Written by Media, Sport, TV

Watching Football on the Internet

And so it has come to pass – this weekend’s dead rubber between the Ukraine and England, will only be available online or at your local Odeon cinema.
The prices seem to range from £4.99 if you book now to £11.99 if you book on the day of the game. Odeon cinemas seem to be charging the higher of the two prices.
There’s been a combination of teeth gnashing and apathy today. The game is pretty much meaningless since England has qualified (although it might subtly affect our “co-efficient” for determining things like group stages draws in future tournaments).
That said, I certainly can’t be bothered.
The reason given for the match not finding a television home with the BBC, ITV, Five, Sky or ESPN is that “broadcasters were willing to pay the asking price to screen the game.” In other words, if none of those guys – even someone like ESPN which is surely trying to create a new business, isn’t willing to pay to screen it, then clearly too much is being charged.
What’s actually happened is that when the draw for this round of group stages was made by FIFA a couple of years ago, a few sports agencies dash around and purchase the rights to games from individual nations’ football associations. They move quickly since if a footballing “minnows” have games against larger football-mad nations. Rather than selling group stages to one rights holder, individual nations can sell their own home games separately. So whatever the English FA would like it to do, it’s the Ukranian FA that gets to sell its home rights.
So it was that back in November 2007 a company named Kentaro snapped up the rights to a number of England games. Setanta came along and bought them. There was probably a hope that if it came down to the wire, this could be a critical game for England to qualify for South Africa. A high fee was probably demanded and paid. In the event, England strolled the group, and the match is meaningless, as is the final fixture against Belarus. Meanwhile Setanta went bust and rights reverted to Kentaro who were then left with a problem selling them in a down market at a time when England were strolling to qualification.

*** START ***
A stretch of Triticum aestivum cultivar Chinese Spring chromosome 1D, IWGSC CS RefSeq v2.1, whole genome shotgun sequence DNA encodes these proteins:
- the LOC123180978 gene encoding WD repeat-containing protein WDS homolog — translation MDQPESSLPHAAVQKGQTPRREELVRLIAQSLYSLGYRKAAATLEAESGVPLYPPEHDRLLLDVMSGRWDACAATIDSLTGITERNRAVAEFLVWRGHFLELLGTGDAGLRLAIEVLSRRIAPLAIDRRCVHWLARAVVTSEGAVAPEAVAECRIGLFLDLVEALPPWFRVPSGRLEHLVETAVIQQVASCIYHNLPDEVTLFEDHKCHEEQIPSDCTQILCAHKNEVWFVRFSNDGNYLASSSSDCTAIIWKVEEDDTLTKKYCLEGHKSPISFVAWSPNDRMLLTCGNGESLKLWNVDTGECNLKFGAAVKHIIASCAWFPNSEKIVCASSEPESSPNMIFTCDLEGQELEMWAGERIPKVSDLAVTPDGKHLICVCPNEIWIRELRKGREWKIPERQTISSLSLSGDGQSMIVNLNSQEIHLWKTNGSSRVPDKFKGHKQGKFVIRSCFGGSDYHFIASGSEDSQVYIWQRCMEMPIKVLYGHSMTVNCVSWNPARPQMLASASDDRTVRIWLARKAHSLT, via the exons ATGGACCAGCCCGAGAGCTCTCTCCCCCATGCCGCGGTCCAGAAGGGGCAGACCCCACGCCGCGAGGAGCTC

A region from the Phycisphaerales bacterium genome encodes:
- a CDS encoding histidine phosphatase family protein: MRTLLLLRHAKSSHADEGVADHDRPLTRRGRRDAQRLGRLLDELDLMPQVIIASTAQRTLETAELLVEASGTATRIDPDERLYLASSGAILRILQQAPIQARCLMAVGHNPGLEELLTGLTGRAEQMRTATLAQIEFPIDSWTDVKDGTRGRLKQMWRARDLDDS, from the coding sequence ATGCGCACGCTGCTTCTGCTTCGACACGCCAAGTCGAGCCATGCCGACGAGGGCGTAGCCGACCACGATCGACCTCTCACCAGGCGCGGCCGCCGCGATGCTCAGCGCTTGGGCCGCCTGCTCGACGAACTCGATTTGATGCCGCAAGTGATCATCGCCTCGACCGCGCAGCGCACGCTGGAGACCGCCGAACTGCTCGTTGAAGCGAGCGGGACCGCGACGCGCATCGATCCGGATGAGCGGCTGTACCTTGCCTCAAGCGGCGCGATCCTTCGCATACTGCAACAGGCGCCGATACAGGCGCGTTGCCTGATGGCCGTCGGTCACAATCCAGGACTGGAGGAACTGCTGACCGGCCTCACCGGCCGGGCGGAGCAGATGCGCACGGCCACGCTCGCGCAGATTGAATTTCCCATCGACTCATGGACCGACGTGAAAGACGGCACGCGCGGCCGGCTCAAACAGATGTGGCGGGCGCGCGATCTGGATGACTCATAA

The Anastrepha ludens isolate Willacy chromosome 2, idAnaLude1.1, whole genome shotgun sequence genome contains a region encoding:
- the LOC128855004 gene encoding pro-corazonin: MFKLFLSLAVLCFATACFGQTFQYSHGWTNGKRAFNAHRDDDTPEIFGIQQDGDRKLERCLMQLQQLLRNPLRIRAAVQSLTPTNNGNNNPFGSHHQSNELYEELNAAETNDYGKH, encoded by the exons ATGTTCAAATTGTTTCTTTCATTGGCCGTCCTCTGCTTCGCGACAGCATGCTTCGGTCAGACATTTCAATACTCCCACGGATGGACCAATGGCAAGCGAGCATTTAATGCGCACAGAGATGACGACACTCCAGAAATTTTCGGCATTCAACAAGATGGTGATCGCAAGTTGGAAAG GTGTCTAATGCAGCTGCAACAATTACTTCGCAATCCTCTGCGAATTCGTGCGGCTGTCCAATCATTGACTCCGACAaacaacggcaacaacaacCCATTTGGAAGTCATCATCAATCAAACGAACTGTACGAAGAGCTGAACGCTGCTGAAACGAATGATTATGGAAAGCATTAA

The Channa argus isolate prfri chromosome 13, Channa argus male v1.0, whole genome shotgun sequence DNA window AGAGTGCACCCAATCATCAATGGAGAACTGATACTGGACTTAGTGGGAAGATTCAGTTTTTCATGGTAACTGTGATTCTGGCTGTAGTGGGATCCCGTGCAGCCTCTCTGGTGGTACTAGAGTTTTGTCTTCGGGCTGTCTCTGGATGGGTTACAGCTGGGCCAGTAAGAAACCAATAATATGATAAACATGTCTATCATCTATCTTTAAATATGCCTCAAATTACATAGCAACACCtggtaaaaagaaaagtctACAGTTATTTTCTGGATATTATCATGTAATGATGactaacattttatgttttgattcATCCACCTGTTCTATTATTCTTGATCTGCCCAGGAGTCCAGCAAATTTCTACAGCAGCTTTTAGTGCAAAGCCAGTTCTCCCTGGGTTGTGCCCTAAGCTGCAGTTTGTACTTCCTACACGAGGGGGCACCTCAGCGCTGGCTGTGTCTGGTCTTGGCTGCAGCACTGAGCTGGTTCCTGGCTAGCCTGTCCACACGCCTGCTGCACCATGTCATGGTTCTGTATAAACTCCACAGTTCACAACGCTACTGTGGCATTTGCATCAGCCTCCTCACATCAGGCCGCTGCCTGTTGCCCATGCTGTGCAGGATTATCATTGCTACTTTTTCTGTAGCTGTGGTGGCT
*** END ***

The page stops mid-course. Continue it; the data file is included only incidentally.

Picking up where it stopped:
Kentaro has taken a gamble and it hasn’t paid off*. So now, rather than cutting their losses and accepting the highest offer from a “traditional” football broadcaster, they’re trying the direct-to-consumer route. They claim that they’ll limit the number of streams they sell to a million which represents a minimum of £5m revenue if they get to that number.
In the future, we’ll perhaps see more of this kind of selling, although there are plenty of regular pay-per-view platforms available like Sky Box Office, Virgin Media and BT Vision. None of these seems to be being employed. So unless you’re able to hook up your PC to your TV, you’re reduced to watching the game on a smaller screen – quite possibly a laptop sized screen. Not your 42″ plasma. A pay-per-view option would also have enabled some pubs to show the game.
Will the feed be stable? Who knows. The BBC has struggled at times during key Wimbledon fixtures that take place during office hours. Sky’s Player also struggled at certain points during The Ashes. These are large broadcasters with big IT teams who are used to serving significant numbers of simultaneous streams. Sport will always show up a poor digital picture – I’d always want to watch some sport on any prospective flatscreen TV I was buying for example.
How strong is Kentaro’s backbone? It’s possible that we won’t find out, because I’d be amazed if all that many pay up.
The Odeon idea is interesting, and I assume that it’ll be an HD stream – certainly not an internet stream. In the past Odeon cinemas have simulcast live football in big tournaments, as well as HD Formula 1 coverage. They also regularly show live opera from places like the Met and Glynebourne.
But let’s see what happens at the weekend. I doubt we’ll ever learn how many streams are sold. However, it will be interesting to see what happens when the draw for the group stages of Euro 2012 are made in February 2010. Will we see some higher profile away games going online?
*Clearly, I have no real insight into Kentaro’s business plans, but I think that’s a safe assumption to make.